Combined obstetric and paediatric suctioning of the airway at birth has been associated with a decrease in the prevalence rate and the severity of MAS.14,15 Despite these, 11.5% of the infants with MSAF who have been managed by these procedures developed MAS. This suggests that MAS may not be an entirely postnatal occurrence. Boddy & Dawes16 have demonstrated that hypoxic fetus developed deep intrauterine gasping following apnea attack, which places the fetus with MSAF at risk of aspiration. Evidence of in utero aspiration of amniotic fluid has been demonstrated at autopsies of human stillbirths.6,17

All these findings suggested that MAS is not entirely preventable either prenatally or by intervention at birth. The purpose of this study was to determine the frequency of occurrence and the severity of MAS in a tertiary referral teaching hospital and to identify perinatal factors that can predict increased risk for MAS so that early interventional treatment such as close monitoring, early surfactant replacement therapy, or surfactant lavage can be implemented before the disease progresses to an advanced stage. The results of our study indicate that 49/427 (13%) of infants delivered through MSAF had meconium aspiration and 6/427 (1.4%) of infants had severe MAS requiring mechanical ventilation. These infants were more likely to be apneic at birth and have a lower median 5 minutes apgar score suggesting the occurrence of intrauterine hypoxia. The character of the observed meconium also has prognostic significance for perinatal outcome. The results of the current study and others have confirmed that thick meconium is an important risk factor for severe MAS.8,18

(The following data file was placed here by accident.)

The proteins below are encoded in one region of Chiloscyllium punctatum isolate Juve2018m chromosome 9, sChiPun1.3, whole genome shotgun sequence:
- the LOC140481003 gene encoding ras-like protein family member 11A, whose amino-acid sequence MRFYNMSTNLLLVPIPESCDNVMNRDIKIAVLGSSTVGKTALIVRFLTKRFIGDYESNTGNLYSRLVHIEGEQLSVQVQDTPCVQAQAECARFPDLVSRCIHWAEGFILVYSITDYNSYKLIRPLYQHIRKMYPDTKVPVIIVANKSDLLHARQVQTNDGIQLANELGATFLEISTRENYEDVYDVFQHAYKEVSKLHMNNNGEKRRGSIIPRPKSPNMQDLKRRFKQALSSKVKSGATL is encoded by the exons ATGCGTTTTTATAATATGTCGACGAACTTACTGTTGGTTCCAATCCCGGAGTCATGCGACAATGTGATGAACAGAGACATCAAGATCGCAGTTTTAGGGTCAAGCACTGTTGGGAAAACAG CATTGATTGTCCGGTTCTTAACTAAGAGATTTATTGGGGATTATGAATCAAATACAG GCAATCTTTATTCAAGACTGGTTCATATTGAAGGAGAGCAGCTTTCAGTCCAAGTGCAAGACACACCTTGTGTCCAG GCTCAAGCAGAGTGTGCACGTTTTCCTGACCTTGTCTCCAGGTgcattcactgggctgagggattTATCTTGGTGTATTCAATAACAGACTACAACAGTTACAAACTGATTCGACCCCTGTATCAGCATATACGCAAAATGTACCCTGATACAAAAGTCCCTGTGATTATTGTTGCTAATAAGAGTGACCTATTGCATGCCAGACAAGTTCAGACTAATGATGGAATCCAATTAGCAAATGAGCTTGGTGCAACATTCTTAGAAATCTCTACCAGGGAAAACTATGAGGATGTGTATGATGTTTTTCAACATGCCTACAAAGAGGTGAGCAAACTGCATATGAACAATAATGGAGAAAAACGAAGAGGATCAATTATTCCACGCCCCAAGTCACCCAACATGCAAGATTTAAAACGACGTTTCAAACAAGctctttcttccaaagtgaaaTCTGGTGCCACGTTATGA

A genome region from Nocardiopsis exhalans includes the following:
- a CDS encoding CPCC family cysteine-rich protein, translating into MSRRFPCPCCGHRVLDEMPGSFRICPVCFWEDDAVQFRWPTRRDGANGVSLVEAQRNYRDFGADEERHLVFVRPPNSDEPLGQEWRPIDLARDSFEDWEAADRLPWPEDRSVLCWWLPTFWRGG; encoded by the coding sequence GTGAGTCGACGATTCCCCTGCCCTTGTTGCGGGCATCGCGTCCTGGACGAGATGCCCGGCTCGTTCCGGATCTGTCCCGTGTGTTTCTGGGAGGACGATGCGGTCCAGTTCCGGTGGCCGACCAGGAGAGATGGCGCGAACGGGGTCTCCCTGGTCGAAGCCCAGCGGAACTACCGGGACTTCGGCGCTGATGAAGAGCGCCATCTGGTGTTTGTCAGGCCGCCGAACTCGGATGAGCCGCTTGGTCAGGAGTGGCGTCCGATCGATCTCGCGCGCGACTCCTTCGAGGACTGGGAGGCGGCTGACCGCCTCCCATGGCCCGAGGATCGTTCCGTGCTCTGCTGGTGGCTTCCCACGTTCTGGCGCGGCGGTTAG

In spite of recent development of new methods for treatment of severe MAS like high frequency ventilation, exogenous surfactant, inhaled nitric oxide, severe MAS continues to be the most common indication for extracorporeal membrane oxygenation and continues to cause considerable mortality. These new treatment modalities were employed only when the disease has progressed to an advanced stage. Recent studies in animals19,20 and infants21 have shown that tracheo-bronchial lavage with diluted natural surfactant solution, when performed early, is a safe and effective method to prevent progression of severe MAS. Hence, identification of those infants who may progress to severe disease may enable early intervention.

In summary, in spite of the present practice of combined obstetric and paediatric suctioning of the airway, the incidence of MAS is 11.5% and severe MAS occurs in 1.4% of all babies born with MSAF. Babies with thick MSAF, apnoea at birth and low 5 minutes apgar score should be monitored closely for MAS and early intervention should be considered for severe MAS.